- There is an extensive revision – really a replacement - of "Lesser Feasts and Fasts," the Church’s publication of information about, and proper lessons and prayers for the feasts and fasts of the Church Year. "Holy Women Holy Men" proposes adding many more observances to the Calendar. For congregations that have daily services this would add many options – indeed, so many as to require some difficult decisions about what to observe and not to observe. There might be disagreement about some of the observances added, and some about the principles used in choosing who to include and who to exclude in the Calendar of the Episcopal Church; but either passage or failure of this revision would affect how we worship.
- There have been a number of resolutions regarding issues of our health, including substance abuse, persons with disabilities, HIV/AIDS, and health care at the end of life. Health issues affect all of us, whether directly or indirectly. There are also resolutions on the environment and the economy. There’s even a resolution encouraging dioceses to require candidates for ordination to become conversant in a language other than English.
So, while the hot-button issues will get the most attention from the news media, and will get the most questions from individuals in the pews, there will be many issues addressed that will strike much closer to home. Those of us involved in making the decisions want both to express the best of the Episcopal Church as we know it now, and also the direction the Spirit seems to be leading. We want to succeed in that expression whether we’re considering the ordination of bishops or the health needs of our neighbor in the pew.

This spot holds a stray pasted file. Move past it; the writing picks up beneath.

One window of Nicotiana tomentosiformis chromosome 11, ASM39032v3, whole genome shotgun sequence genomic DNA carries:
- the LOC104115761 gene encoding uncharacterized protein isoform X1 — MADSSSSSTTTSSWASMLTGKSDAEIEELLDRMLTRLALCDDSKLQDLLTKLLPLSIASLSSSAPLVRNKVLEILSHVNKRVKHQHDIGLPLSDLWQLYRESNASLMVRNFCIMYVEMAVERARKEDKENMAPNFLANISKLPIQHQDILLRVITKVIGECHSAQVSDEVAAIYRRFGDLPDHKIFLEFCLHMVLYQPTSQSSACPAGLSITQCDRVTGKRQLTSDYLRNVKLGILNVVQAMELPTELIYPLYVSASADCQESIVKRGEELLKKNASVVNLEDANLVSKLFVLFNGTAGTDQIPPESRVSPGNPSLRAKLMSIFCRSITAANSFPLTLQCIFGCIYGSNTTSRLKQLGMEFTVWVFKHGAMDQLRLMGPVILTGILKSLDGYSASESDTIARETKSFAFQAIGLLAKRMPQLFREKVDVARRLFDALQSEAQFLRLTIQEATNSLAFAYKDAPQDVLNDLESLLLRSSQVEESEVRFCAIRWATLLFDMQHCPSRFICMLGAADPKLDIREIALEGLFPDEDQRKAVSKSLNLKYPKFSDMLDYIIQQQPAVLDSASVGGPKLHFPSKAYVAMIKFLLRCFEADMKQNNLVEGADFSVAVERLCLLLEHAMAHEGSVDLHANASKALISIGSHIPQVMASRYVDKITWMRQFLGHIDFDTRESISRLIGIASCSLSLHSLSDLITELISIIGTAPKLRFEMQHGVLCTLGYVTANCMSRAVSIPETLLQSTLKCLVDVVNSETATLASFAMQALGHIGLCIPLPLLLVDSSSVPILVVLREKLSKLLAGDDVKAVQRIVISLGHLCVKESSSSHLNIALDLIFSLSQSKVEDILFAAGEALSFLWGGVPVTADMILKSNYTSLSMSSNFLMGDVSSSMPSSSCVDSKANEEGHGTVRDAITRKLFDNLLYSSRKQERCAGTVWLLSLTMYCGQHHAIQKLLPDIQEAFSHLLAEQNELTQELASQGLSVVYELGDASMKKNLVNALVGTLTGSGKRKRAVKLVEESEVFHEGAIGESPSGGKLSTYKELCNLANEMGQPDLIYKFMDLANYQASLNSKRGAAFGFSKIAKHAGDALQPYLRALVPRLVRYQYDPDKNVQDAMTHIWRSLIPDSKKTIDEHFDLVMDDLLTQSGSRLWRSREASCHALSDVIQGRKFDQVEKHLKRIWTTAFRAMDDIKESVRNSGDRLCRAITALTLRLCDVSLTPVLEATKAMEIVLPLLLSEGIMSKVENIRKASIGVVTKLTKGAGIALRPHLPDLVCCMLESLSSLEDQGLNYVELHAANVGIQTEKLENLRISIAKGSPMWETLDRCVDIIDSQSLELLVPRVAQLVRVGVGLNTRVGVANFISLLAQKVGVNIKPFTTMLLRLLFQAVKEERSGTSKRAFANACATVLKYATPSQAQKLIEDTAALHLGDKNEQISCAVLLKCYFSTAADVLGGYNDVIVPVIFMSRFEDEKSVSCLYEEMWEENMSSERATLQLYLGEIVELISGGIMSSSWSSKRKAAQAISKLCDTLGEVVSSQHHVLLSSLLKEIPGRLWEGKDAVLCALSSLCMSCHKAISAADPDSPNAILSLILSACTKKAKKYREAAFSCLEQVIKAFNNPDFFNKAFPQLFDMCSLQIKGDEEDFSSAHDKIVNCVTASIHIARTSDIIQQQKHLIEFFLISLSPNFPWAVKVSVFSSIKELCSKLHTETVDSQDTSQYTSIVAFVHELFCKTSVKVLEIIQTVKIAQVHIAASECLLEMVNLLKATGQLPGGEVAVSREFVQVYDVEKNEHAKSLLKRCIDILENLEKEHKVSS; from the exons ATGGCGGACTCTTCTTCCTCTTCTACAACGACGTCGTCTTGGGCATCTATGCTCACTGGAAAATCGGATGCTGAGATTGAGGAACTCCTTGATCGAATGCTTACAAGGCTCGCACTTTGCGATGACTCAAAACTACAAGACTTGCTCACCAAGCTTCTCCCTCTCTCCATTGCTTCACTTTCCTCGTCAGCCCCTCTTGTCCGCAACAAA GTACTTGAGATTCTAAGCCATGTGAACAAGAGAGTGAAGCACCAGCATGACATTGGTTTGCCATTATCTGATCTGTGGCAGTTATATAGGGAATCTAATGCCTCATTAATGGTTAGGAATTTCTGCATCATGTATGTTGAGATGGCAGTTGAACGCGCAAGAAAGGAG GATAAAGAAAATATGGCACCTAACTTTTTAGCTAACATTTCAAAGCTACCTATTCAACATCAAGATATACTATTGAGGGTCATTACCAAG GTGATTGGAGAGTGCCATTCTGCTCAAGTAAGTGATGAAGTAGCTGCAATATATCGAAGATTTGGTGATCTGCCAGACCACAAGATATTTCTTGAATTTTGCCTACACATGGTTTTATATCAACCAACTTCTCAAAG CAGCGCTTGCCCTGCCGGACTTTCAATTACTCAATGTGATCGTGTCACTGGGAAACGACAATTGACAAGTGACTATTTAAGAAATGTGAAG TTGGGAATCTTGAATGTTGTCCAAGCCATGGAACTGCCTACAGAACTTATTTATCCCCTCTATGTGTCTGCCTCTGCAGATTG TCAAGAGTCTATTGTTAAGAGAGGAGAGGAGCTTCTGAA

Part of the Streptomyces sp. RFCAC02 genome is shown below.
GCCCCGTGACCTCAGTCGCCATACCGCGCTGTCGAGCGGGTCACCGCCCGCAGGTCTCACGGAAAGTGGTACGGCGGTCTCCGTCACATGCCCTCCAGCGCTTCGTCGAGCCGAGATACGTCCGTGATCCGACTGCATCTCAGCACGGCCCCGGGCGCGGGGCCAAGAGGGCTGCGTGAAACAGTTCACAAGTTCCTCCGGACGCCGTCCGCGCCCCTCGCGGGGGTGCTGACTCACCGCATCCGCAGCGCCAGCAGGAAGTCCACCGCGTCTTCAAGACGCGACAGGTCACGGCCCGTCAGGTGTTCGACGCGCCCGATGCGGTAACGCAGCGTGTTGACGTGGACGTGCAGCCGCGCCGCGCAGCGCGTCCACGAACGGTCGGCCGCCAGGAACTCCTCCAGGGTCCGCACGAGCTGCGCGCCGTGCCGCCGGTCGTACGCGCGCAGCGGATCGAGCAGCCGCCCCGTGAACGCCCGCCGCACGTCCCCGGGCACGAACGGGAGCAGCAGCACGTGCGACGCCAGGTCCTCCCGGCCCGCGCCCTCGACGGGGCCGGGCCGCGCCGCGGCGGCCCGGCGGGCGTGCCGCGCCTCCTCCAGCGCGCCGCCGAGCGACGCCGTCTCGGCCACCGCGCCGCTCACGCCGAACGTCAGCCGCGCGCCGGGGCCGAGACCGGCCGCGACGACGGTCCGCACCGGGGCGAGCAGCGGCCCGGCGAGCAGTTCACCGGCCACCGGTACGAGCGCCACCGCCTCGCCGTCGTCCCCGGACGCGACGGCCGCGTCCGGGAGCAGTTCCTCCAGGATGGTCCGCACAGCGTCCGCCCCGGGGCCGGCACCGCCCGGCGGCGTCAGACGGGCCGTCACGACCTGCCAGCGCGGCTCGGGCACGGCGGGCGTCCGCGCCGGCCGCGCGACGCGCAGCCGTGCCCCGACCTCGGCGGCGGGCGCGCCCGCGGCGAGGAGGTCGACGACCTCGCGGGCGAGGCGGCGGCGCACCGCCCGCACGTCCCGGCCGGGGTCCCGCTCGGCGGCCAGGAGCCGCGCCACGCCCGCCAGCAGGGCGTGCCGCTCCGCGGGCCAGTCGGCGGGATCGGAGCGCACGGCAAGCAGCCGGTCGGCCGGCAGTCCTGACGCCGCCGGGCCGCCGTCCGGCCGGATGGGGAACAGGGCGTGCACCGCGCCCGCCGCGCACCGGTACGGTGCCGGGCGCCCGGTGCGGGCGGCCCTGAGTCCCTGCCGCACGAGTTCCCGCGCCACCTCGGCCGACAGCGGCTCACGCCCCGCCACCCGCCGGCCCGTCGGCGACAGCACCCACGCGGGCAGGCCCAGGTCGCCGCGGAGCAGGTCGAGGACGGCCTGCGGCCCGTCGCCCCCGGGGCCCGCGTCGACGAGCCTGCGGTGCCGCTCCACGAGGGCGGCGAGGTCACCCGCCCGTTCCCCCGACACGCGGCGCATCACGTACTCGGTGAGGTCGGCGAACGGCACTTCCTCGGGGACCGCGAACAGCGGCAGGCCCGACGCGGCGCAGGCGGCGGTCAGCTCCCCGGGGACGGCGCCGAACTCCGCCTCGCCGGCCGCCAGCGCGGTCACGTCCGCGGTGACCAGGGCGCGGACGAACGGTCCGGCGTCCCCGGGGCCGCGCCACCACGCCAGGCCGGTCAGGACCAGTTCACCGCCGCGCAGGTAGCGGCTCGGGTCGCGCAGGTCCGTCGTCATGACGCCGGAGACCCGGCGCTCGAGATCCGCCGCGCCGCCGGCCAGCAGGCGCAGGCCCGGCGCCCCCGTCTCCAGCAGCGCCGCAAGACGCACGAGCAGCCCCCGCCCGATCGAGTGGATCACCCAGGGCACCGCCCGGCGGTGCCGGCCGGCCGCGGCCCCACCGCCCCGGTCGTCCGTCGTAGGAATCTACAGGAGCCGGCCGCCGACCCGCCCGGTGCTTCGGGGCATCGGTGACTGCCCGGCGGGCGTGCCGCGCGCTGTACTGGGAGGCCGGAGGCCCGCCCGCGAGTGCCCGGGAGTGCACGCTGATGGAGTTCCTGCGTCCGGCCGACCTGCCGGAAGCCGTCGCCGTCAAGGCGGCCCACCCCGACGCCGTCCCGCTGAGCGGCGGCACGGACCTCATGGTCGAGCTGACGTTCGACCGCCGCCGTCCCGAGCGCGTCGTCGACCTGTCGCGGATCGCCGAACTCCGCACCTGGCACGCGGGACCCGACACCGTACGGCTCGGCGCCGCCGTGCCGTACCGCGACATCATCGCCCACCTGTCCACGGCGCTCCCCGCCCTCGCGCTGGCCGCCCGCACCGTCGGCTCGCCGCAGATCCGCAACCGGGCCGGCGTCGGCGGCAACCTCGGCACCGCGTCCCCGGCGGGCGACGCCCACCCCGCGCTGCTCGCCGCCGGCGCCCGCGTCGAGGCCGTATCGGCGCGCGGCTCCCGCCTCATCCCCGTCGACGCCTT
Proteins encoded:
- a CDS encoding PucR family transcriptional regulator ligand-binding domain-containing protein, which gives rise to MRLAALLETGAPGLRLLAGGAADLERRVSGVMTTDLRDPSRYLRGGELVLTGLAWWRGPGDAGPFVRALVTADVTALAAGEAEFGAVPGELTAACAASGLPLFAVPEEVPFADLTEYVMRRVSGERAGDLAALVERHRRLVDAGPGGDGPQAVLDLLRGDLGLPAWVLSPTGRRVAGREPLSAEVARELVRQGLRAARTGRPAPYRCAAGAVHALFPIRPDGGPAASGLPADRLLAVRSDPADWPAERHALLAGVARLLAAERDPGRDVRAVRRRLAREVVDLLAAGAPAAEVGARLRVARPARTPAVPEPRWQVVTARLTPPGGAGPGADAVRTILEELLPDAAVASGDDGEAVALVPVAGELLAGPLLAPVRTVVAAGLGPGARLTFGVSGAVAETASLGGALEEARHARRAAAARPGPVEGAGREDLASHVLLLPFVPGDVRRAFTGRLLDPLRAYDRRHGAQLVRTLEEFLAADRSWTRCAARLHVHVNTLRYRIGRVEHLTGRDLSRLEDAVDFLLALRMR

So, as I preach this "Second Sermon" from now until the second week of July, I will continue to bring this issue to the congregations, and to make this request. “The General Convention meets this summer. It's important for you and for me and for our lives together as Episcopalians. Start praying now.”
The Rev. Marshall Scott is a chaplain in the Saint Luke’s Health System, a ministry of the Diocese of West Missouri. A past president of the Assembly of Episcopal Healthcare Chaplains, and an associate of the Order of the Holy Cross, he keeps the blog Episcopal Chaplain at the Bedside.